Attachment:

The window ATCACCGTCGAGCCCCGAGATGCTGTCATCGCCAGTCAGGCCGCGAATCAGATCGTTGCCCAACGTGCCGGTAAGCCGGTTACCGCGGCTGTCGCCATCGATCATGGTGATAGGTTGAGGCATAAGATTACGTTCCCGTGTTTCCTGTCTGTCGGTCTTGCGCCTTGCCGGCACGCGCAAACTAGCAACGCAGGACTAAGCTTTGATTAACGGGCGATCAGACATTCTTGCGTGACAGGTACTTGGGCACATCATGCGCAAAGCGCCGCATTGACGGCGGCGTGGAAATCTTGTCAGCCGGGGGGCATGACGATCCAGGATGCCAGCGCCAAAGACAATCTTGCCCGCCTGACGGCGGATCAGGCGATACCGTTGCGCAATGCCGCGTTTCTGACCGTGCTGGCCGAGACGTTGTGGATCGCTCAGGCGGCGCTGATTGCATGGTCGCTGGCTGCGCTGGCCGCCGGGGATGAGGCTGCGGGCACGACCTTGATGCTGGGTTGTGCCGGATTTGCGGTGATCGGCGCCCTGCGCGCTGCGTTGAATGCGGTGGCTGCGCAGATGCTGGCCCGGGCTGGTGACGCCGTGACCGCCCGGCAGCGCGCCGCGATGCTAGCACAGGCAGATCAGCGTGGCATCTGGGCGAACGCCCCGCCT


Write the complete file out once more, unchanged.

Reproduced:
The window ATCACCGTCGAGCCCCGAGATGCTGTCATCGCCAGTCAGGCCGCGAATCAGATCGTTGCCCAACGTGCCGGTAAGCCGGTTACCGCGGCTGTCGCCATCGATCATGGTGATAGGTTGAGGCATAAGATTACGTTCCCGTGTTTCCTGTCTGTCGGTCTTGCGCCTTGCCGGCACGCGCAAACTAGCAACGCAGGACTAAGCTTTGATTAACGGGCGATCAGACATTCTTGCGTGACAGGTACTTGGGCACATCATGCGCAAAGCGCCGCATTGACGGCGGCGTGGAAATCTTGTCAGCCGGGGGGCATGACGATCCAGGATGCCAGCGCCAAAGACAATCTTGCCCGCCTGACGGCGGATCAGGCGATACCGTTGCGCAATGCCGCGTTTCTGACCGTGCTGGCCGAGACGTTGTGGATCGCTCAGGCGGCGCTGATTGCATGGTCGCTGGCTGCGCTGGCCGCCGGGGATGAGGCTGCGGGCACGACCTTGATGCTGGGTTGTGCCGGATTTGCGGTGATCGGCGCCCTGCGCGCTGCGTTGAATGCGGTGGCTGCGCAGATGCTGGCCCGGGCTGGTGACGCCGTGACCGCCCGGCAGCGCGCCGCGATGCTAGCACAGGCAGATCAGCGTGGCATCTGGGCGAACGCCCCGCCT